Day 1- Slot 1
(On the First Day of Placements, PlaceCom gave to me one reason to remember)
It was supposed to be the litmus test of batch unity. It was supposed to be when we finally shouldered our responsibilities and made the statement… “We are there for you.” For all the loudness of these refrains, pounded into our heads by mentors and many GBMs alike, the day started with the barest whimper.
Companies were trickling in- the best marketing companies and the biggest conglomerates in India- for the other half of the best and brightest in Bangalore. A lot of the Day Zee signouts took over from the seniors, manning the outposts, seeing to the comfort of the students and companies alike.
Volunteer Rule Number 1: Keep the companies happy even if you don’t get the students for them.
I promptly smiled at the alumnus of the marketing company that had come. He was a friendly person after all… it ought not be too hard to keep them happy.
“So, you want coffee? Tea? Sandwiches? Lunch?”
The interviewers seemed perky enough. And their wants were limited. After placing orders for the 5 lunches and 5 sandwiches, we found ourselves deep in conversation with the recruiters.
That of course brings us to Volunteer Rule Number 2. We do not talk about Rule Number 2!
The Company tracker was a relaxed senior with whom we spent time discussing the scene and future prospects. When suddenly, it all became just a little hectic.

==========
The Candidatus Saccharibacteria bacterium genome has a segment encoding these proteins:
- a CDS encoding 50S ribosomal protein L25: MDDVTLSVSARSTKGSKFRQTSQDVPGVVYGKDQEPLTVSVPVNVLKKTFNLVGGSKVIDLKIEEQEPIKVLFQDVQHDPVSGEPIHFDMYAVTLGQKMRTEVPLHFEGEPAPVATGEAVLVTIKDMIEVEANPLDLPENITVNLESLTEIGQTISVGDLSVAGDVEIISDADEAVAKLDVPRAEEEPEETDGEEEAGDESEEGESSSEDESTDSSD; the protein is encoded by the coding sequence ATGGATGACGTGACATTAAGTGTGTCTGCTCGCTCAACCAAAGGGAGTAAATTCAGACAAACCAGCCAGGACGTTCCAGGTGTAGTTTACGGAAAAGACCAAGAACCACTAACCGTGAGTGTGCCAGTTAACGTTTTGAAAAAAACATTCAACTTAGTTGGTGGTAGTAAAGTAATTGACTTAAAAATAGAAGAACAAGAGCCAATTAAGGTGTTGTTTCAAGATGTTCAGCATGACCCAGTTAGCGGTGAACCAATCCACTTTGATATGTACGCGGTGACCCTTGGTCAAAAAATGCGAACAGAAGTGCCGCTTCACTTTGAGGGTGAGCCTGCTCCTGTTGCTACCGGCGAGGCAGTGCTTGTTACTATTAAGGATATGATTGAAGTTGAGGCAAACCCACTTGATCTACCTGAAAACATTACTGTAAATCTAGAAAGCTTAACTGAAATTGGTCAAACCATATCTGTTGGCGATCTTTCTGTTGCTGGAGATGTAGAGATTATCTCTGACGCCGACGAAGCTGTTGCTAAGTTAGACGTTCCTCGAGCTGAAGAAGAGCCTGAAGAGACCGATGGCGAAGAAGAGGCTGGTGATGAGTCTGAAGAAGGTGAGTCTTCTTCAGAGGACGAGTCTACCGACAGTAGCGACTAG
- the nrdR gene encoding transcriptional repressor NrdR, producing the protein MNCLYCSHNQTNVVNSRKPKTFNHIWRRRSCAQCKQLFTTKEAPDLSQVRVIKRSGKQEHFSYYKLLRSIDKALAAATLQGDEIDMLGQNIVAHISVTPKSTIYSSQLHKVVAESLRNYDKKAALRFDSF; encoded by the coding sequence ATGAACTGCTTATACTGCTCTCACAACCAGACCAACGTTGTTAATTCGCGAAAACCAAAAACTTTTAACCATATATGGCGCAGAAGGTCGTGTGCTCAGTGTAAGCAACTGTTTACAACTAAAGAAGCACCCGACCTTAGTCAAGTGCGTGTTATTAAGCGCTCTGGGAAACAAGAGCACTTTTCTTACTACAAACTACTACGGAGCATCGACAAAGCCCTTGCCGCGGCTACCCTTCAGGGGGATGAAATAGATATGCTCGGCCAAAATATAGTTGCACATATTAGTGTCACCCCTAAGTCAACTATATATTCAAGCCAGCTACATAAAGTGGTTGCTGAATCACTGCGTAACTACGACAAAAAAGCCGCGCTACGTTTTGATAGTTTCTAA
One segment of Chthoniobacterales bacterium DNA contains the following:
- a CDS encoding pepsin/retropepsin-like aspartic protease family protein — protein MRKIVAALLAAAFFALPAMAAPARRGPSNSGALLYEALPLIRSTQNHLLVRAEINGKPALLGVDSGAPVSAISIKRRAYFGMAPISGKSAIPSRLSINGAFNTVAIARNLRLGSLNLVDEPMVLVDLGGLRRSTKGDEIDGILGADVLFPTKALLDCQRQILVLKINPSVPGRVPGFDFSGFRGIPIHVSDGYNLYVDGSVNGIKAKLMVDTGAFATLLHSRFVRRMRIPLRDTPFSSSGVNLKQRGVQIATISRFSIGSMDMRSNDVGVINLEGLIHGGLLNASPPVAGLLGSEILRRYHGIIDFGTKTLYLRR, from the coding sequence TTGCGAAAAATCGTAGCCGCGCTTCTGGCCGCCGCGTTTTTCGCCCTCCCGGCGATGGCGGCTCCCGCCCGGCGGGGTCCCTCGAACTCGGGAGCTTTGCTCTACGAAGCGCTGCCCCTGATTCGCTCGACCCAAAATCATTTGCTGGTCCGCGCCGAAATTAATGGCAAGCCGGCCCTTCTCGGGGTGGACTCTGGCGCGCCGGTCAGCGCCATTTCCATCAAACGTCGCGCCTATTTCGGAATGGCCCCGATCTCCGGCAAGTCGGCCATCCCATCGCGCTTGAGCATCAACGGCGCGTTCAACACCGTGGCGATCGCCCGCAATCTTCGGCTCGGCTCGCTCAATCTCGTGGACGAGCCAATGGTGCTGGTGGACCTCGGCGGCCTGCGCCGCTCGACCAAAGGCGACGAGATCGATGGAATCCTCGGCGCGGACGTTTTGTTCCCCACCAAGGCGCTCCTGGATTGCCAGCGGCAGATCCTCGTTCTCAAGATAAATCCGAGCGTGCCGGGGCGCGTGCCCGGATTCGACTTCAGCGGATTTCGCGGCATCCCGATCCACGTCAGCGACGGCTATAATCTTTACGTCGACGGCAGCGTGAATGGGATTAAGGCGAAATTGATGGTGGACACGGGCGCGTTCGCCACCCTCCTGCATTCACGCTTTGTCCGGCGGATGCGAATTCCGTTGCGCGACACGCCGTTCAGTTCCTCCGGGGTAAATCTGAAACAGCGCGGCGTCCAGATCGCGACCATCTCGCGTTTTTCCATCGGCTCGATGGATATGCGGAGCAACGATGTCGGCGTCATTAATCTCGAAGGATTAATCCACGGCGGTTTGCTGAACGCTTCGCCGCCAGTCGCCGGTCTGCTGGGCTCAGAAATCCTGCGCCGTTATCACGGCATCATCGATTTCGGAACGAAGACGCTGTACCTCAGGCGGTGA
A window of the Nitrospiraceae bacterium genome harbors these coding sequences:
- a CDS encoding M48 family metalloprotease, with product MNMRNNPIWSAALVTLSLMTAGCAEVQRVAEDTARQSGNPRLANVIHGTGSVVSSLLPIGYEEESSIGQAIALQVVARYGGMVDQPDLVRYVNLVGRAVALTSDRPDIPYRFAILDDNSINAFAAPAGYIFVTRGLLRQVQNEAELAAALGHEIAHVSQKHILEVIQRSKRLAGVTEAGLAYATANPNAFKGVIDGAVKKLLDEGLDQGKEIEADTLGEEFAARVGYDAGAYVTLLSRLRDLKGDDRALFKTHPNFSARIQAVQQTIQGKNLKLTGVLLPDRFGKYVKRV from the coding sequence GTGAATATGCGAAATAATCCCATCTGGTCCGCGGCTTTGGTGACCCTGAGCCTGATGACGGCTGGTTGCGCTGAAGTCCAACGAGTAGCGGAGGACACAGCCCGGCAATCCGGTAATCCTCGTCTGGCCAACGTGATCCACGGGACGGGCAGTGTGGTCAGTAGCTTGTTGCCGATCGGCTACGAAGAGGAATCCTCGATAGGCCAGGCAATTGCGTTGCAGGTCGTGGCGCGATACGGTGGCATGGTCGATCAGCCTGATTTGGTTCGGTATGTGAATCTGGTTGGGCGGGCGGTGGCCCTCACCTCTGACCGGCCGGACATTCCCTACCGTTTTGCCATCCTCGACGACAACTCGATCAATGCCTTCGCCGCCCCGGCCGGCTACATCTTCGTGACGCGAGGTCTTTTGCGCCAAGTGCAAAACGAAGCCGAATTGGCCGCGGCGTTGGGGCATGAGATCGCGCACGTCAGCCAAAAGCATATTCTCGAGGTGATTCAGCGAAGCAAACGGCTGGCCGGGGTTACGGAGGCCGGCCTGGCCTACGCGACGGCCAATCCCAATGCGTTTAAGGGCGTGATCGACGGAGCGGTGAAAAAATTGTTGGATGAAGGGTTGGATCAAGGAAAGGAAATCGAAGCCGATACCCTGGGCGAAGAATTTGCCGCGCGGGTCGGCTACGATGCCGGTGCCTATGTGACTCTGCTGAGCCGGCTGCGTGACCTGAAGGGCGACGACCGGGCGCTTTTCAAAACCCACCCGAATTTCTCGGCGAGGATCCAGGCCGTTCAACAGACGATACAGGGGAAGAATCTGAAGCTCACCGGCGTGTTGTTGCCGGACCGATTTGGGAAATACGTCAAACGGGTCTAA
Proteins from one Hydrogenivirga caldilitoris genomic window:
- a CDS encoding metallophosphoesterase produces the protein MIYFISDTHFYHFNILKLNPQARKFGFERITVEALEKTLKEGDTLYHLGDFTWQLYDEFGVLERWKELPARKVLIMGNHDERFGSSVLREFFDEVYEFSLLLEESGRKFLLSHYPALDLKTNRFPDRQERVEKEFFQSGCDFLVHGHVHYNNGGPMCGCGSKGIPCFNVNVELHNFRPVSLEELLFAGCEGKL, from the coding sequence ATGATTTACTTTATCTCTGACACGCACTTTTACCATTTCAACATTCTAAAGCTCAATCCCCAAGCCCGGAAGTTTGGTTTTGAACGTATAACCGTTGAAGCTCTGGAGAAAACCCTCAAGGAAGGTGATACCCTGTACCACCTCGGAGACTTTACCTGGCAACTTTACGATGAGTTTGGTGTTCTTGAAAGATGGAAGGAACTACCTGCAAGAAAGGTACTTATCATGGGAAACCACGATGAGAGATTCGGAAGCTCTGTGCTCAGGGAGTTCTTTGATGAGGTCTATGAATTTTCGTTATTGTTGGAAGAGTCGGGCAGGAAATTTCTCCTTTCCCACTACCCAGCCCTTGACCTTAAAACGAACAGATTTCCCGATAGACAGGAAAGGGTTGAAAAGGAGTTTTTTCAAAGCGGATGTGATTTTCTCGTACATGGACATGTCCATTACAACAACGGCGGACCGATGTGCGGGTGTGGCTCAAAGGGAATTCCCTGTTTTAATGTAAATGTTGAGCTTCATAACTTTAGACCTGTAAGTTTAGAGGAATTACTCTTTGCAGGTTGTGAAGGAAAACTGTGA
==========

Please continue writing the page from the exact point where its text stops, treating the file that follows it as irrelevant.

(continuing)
Yes, it was the dreaded spectre of Group Discussions.
Through the whole day, we shepherded in groups of 8 or more students for GDs, signed them out and then waved them onto more processes. And through the whole day, we could just watch the sight. Normally confident students slowly wilting under the pressure, moving from one blindly from process to another, stopping in the middle just to ask, “Which company is it now?”
Through the day, the company kept interviewing or demanding to see more students, and keeping matters very close indeed.
The whole process had swung into top gear, well oiled and beautiful to watch in the abstract. Every student accounted for, each second counted and the trackers on close watch. It was awe-inspiring and at the same time, felt like the most tedious thing in the world.
Companies were still the same, underneath it all. Some students were still being fought over, especially when they had been known to have an offer in hand. Some students were still left in the lurch, running from process to process, naught in sight.
I sat there primly on a chair, watching the world go round. I watched as a friend was cornered and asked to decide on the spot. And then I told him to do what he so obviously wanted to, “Go away from the main building, and don’t come here.”
Damn, that felt good! Of course, I then had to march to the trackers and PlaceCom and report what I had done. The PR, uncharacteristically, burst into a fit of giggles and then composed himself to ask me if I knew where the friend was. After a few tense moments, he was found. His beaming eyes were answer all I needed. Since the company didn’t get that candidate, I gave them some coffee instead.
People shuddered at the name of a certain IIMBian who had caused whole groups to be chucked out due to inherent tendencies to turn any GD into a fish market. This feeling was best exemplified by, “You mean SHE is in my group? I think I should give up right now!”
So, the day ended. The offers hadn’t piled up at all. And at the end of it all, we were all feeling a bit dissatisfied.
Day 1-Slot 2 to Day 2-Slot 1
(On the Second Day of Placements, PlaceCom gave to me two separate days lived together)